An Introduction to Functions in Arduino | How to Make Funciton

Arduino hd image

An Arduino function is a block of code that has a name and a block of statements that are executed when the function is called. The functions void setup() and void loop() have already been discussed here.

Arduino hd image

Custom functions can be written to perform repetitive tasks and reduce clutter in a program. Functions are declared by first declaring the function type. This is the type of value to be returned by the function such as ‘int’ for an integer type function. If no value is to be returned the function type would be void. After type, declare the name given to the function and in parenthesis any parameters being passed to the function.

type functionName(parameters)

The following integer type function delayValue() is used to set a delay value in a program by reading the value of a potentiometer. It first declares a local variable v, sets v to the value of the potentiometer which gives a number between 0-1023, then divides that value by 4 for a final value between 0-255, and finally returns that value back to the main program.

int delayVal()
int v;                               // create temporary variable ‘v’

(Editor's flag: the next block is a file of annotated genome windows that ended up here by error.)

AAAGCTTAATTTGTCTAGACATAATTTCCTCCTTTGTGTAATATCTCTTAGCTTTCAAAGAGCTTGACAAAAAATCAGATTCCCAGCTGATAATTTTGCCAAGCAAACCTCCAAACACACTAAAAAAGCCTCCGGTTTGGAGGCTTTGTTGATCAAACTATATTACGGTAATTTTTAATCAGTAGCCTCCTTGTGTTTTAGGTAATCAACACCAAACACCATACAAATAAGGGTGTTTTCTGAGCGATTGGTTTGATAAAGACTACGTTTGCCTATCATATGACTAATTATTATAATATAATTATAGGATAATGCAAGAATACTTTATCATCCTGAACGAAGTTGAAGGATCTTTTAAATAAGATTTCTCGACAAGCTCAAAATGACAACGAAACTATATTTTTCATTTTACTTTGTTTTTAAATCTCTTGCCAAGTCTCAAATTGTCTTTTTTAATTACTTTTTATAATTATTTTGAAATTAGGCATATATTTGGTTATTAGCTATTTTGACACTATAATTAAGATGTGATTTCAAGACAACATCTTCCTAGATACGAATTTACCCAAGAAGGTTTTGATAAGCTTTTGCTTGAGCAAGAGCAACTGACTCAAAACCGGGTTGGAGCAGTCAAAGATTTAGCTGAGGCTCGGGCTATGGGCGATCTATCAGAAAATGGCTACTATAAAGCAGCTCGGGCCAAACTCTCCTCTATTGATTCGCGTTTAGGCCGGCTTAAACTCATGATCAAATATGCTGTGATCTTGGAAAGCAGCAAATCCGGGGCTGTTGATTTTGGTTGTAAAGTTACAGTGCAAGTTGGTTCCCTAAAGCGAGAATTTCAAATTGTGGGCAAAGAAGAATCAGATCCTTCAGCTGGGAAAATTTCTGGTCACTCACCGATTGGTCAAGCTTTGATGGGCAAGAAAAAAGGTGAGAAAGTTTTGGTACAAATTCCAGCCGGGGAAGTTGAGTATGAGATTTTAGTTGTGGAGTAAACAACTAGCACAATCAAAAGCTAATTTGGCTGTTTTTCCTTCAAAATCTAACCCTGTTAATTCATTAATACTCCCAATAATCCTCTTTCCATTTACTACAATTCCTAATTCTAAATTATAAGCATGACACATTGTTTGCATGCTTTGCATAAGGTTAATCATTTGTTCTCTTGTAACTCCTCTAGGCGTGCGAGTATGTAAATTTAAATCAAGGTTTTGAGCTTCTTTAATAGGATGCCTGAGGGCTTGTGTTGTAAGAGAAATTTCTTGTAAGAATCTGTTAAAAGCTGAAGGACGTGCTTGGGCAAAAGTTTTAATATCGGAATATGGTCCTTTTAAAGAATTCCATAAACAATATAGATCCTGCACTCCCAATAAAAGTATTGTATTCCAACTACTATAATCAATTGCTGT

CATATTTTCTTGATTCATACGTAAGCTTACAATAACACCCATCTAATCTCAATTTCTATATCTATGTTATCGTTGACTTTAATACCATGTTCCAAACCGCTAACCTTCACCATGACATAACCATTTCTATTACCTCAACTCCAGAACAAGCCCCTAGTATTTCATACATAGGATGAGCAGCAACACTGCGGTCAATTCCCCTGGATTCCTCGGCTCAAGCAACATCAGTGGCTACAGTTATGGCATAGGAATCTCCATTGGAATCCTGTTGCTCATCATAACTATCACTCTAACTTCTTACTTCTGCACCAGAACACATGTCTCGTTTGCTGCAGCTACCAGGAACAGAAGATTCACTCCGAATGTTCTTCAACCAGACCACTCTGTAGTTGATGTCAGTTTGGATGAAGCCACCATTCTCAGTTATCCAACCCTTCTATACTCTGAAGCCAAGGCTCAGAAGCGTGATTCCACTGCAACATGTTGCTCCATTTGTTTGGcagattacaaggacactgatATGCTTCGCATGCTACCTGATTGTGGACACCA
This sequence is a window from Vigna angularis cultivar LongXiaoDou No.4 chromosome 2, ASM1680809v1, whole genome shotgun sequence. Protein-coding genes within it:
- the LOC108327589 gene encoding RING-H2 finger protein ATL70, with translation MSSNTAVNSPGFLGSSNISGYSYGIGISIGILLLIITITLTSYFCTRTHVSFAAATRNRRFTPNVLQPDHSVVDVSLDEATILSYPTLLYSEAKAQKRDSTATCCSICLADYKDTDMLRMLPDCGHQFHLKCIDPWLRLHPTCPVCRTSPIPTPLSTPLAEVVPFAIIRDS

v  = analogRead(pot);    // read potentiometer value
v /= 4;                            // converts 0-1023 to 0-255
return v;                        // return final value

Curly braces
It define the beginning and end of function blocks and statement blocks such as the void loop() function and the for and if statements. type function() {   statements; }

An opening curly brace { must always be followed by a closing curly brace }. This is often referred to as the braces being balanced. Unbalanced braces can often lead to cryptic, impenetrable compiler errors that can sometimes be hard to track down in a large program.

A semicolon must be used to end a statement and separate elements of the program. A semicolon is also used to separate elements in a for loop.

int x = 13;   // declares variable ‘x’ as the integer 13


Block comments, or multi-line comments
These are areas of text ignored by the program and are used for large text descriptions of code or comments that help others understand parts of the program. They begin with /* and end with */ and can span multiple lines.

Single line comments 
They begin with // and end with the next line of code. Like block comments, they are ignored by the program and take no memory space.
Single line comments are often used after a valid statement to provide more information about what the statement accomplishes or to provide a future reminder.

Learn Simple Hello World Program

These are all the basic tools you need to create a function in Arduino.